3D Printing for Sustainable Economic Development in Africa

Share this Article

I’ve noticed a common refrain in today’s news cycle: in order to remain viable in the global economy, countries need to get behind 3D printing, and fast. Africa, which has been experiencing an encouraging amount of growth across the continent, hasn’t seen much of a reduction in poverty and unemployment, unfortunately. This is likely due to the stagnation of the manufacturing sector, while the service sector expands. China, which has long been the recipient of jobs outsourced from other countries looking to exploit its cheap labor, has, in recent years, benefited from rising wages and highly skilled manufacturing jobs of its own. This was expected to leave Africa as the new destination for outsourced, low-wage manufacturing jobs.

Map of AfricaHowever, fewer jobs are being outsourced these days, thanks in part to new digital manufacturing methods including 3D printing. The dramatic cost reduction that 3D printing provides means that there is less necessity to send jobs elsewhere, which is exciting for workers in developed countries who have much less to worry about in terms of losing their jobs. Developing countries, though, are left with sudden holes in their economies.

“The exploitation of cheap labour can no longer serve as the comparative advantage in the face of the relatively cheap, yet highly efficient technology that is radically overhauling the manufacturing sector around the globe,” says Hailemichael Teshome Demissie, PhD, senior research fellow and program head, Inclusive Bioeconomy of the African Centre for Technology Studies.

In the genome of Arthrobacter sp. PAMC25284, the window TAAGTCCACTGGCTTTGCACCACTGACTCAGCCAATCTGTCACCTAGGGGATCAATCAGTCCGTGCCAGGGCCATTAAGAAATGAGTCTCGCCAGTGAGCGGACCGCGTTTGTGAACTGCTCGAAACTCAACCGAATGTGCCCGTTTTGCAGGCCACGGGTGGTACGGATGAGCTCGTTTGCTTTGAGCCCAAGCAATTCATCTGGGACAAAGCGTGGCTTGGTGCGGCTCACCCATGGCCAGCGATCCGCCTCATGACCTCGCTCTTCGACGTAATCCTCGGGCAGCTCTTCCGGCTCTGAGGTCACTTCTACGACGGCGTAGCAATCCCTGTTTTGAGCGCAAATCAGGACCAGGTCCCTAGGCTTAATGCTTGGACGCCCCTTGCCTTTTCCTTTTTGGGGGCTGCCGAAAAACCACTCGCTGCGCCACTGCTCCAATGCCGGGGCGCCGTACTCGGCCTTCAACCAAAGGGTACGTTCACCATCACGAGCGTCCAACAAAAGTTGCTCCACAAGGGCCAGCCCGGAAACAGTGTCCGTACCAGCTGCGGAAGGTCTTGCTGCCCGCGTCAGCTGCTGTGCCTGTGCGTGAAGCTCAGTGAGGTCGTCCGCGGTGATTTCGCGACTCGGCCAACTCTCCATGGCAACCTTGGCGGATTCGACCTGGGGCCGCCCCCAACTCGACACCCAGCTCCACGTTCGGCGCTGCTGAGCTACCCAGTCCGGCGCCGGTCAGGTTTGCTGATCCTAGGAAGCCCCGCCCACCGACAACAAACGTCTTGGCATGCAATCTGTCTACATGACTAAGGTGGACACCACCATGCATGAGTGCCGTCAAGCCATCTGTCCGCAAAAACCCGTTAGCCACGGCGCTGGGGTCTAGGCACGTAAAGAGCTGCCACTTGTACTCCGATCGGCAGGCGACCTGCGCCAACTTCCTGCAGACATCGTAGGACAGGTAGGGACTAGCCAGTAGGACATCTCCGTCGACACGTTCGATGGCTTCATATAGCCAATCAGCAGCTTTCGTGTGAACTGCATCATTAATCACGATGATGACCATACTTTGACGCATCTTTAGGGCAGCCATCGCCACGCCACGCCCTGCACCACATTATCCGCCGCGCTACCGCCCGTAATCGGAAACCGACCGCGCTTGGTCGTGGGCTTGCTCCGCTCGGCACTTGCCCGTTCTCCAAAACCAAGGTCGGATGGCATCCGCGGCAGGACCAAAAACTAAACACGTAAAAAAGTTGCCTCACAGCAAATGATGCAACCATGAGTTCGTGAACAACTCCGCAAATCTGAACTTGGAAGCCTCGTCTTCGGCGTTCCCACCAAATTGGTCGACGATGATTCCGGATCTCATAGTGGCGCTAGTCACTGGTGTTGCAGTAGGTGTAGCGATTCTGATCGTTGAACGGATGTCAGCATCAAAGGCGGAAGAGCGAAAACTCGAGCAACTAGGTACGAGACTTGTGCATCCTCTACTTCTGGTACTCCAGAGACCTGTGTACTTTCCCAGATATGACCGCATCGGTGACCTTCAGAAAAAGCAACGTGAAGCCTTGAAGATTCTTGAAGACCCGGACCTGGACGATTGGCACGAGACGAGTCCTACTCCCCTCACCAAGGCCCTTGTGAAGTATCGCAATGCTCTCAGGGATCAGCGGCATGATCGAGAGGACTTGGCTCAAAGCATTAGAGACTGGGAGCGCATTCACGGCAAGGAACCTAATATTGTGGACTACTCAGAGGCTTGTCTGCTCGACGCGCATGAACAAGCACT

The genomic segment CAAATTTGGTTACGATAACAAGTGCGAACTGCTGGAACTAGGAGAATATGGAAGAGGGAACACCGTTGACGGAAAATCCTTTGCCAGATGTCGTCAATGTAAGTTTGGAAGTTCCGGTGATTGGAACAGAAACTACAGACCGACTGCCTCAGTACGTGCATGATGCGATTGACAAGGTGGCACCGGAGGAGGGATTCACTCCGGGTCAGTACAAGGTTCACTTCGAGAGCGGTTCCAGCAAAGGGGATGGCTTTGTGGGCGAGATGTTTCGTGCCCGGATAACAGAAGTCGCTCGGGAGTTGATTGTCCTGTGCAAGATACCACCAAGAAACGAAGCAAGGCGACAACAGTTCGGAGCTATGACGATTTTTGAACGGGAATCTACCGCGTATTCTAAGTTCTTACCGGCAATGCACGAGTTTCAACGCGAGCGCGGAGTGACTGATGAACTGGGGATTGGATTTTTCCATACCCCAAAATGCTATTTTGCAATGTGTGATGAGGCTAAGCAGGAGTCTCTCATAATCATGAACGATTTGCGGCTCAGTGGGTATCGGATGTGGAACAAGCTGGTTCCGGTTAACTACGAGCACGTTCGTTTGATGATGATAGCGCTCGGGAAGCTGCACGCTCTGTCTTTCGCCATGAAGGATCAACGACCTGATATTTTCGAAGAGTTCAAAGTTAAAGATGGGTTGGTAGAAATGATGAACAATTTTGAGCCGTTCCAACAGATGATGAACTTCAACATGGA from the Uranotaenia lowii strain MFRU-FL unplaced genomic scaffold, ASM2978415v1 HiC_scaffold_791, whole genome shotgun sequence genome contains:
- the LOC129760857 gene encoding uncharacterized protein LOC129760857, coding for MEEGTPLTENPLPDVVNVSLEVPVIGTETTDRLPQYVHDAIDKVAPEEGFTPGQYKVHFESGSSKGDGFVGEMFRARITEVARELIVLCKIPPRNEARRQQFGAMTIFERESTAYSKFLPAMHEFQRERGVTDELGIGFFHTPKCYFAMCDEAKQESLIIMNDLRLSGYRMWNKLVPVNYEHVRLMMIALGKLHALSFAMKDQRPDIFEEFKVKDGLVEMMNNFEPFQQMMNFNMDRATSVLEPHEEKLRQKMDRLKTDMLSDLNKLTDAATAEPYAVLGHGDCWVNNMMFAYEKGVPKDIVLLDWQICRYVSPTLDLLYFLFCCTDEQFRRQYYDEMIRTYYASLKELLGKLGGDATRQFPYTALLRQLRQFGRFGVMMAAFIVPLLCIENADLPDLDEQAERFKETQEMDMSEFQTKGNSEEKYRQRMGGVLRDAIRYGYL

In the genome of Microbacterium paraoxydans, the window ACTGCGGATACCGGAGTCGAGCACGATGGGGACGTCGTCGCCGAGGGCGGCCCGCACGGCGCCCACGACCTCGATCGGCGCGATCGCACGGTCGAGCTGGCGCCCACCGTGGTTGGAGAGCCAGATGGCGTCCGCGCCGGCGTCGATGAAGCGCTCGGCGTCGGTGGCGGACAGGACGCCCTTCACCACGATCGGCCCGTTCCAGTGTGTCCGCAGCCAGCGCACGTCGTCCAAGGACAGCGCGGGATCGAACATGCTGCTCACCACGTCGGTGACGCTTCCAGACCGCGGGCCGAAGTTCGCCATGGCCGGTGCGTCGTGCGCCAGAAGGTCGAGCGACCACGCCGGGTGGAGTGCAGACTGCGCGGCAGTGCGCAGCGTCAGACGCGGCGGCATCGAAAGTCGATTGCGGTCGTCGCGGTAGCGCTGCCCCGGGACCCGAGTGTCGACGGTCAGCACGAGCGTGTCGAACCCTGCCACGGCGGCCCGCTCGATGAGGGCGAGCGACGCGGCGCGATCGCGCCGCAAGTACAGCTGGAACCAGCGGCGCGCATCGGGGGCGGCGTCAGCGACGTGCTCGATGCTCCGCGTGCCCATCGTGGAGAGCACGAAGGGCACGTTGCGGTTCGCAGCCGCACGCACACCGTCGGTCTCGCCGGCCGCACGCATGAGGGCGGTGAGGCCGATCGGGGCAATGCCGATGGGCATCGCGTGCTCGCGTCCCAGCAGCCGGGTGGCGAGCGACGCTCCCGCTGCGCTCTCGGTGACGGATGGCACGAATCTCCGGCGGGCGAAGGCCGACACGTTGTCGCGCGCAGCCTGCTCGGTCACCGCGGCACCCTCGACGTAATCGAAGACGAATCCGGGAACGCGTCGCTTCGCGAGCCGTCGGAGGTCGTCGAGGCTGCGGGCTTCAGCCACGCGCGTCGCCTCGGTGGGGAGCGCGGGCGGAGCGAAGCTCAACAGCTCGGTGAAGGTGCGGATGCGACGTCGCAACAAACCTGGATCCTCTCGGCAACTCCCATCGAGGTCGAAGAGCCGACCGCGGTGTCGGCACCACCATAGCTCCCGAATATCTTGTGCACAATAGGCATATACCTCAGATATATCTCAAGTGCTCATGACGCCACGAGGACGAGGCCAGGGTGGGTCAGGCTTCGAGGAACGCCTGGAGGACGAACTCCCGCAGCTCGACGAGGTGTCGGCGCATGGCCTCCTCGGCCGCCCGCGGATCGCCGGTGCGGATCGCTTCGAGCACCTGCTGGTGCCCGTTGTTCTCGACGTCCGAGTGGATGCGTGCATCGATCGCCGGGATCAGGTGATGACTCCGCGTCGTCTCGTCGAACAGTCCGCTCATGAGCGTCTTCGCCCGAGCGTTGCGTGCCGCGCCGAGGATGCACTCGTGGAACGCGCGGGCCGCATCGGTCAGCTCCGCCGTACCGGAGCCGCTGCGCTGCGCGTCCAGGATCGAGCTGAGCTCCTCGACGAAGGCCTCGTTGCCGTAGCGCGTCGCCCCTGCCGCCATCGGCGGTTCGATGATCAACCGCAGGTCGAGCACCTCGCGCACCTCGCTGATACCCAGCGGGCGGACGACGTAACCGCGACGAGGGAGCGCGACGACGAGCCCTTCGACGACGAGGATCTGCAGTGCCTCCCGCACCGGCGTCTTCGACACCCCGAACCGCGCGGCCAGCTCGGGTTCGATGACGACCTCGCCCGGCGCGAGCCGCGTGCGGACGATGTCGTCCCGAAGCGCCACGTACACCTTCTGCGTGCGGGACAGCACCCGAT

The only solution, Demissie contends, is for Africa to jump on the 3D printing bandwagon itself. So far, the continent has been slow to develop the technology, which leaves it in a position to fall further and further behind the rest of the world.

“President Obama’s pledge to turn America’s ‘Rust Belt’ into a ‘Tech Belt’ deploying 3D printing technology is instructive for Africa too,” Demissie adds. “The US government’s decision to open several 3D printing manufacturing hubs in a bid ‘to turn regions left behind by globalisation into global centres of high-tech jobs’ is not only a precedent to emulate, but also a serious warning if Africa chooses to ignore it.”

ACTS-LOGO-2.X

He suggests a series of steps that should be taken by Africa’s leaders to facilitate the adoption of the technology, including orchestrating the collaboration of funding agencies, academic institutions, governmental entities, industries and entrepreneurs to create an “innovation ecosystem” and establish regulations and funding strategies. 3D printing needs to be emphasized within school curriculum, and Africa’s research organizations should collaborate with both national and international programs to establish and maintain a strong foundation of digital manufacturing research. Startup and spinoff companies should be encouraged and supported, and overall, he says, African people should be made aware of the potential of the technology and its economic impact.